It seems you have JavaScript disabled.

Ummm.. Yeah... I'm going to have to ask you to turn Javascript back on... Yeah... Thanks.

Sentiment Overview: Week Of October 3rd, 2008 at Trader’s Narrative

Apologies for the delay, I’ve been trying to keep up with this fakakta market. Here is this past week’s sentiment overview:

Sentiment Surveys
The AAII survey for this week showed only 33.33% being optimistic (bulls), and again, a whopping 55% thinking that the market is going to continue to go down. If you recall, historically, anything above 50% bearish sentiment is very significant. However, sentiment in a bear market is different than that in a bull market. So adjust your lenses accordingly.

The sentiment survey of Investor’s Intelligence by ChartCraft showed only 33.7% bulls and 47.2% bears (with the rest sitting on the fence).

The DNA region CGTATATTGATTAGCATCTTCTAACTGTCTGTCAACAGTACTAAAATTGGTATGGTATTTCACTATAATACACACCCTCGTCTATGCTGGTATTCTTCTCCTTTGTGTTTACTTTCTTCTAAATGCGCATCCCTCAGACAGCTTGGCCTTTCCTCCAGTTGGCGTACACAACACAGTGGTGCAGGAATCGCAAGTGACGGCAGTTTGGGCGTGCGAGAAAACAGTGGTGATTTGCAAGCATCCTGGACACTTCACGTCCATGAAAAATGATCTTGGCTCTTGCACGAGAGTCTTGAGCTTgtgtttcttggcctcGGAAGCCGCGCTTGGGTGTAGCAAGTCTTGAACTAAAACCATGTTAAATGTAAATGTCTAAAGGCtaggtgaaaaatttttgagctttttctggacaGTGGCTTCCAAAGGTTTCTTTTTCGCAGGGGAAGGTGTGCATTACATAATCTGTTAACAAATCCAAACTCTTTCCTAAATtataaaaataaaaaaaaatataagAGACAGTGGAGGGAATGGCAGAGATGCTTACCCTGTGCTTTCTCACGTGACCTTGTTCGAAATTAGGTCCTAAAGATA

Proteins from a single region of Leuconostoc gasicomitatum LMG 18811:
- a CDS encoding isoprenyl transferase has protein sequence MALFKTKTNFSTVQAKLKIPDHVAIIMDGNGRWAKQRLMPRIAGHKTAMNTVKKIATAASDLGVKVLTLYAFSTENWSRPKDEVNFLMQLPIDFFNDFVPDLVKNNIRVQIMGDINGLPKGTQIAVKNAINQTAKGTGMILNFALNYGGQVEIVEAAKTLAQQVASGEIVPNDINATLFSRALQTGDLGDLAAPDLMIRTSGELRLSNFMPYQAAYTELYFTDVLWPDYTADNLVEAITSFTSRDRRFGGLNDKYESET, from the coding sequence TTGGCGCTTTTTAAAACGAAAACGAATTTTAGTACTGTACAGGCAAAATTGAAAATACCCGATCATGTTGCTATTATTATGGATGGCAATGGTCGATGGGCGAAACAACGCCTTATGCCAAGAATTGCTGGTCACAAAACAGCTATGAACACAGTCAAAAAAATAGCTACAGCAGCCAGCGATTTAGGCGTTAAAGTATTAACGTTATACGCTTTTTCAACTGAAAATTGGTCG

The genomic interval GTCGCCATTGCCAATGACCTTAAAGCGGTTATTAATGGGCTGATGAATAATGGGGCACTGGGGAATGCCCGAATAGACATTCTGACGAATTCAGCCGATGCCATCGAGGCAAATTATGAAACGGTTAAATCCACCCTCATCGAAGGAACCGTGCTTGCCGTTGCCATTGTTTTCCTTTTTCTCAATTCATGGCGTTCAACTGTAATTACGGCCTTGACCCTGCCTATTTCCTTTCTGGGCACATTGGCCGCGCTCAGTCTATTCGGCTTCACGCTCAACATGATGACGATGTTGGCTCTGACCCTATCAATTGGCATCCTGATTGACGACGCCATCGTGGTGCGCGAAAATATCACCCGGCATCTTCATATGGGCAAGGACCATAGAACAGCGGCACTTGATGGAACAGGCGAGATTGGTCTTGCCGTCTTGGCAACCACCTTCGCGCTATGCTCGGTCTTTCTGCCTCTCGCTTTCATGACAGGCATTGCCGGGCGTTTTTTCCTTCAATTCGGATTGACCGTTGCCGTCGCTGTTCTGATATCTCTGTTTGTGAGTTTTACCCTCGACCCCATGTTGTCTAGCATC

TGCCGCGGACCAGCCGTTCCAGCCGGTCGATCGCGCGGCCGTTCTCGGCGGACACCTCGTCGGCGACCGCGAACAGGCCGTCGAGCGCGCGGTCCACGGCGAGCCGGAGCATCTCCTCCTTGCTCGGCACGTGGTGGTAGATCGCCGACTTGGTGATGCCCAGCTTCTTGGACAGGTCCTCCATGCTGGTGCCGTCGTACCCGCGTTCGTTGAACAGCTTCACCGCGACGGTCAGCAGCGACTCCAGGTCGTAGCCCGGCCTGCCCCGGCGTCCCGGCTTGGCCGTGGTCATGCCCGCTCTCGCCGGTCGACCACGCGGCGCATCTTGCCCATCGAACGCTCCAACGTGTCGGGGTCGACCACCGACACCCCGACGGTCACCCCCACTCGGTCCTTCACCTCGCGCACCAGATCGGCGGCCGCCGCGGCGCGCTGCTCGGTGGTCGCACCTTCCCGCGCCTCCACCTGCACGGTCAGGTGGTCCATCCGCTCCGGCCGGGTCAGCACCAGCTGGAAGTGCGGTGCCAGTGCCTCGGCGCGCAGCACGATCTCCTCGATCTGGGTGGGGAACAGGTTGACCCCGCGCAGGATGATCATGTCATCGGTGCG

Before we leave surveyland, it is important to note that something has truly scared the average American investor because not only are they very pessimistic as described above, they are now positioning their portfolios so defensively, it has only happened a few rare times. They are holding a +35% in cash, only 51% equities and the rest in bonds. The last time we saw a lower equity allocation for these guys was way back in the throes of the last bear market (late 2002) where it reached into the 40’s.

Options Continue to Confuse
On Friday, as the market continued to bleed, the ISEE sentiment ratio came in at 119, meaning that retail option traders were comfortably buying more calls to open positions than puts!

And the CBOE put call ratio (equity only) came in at an anemic 0.79!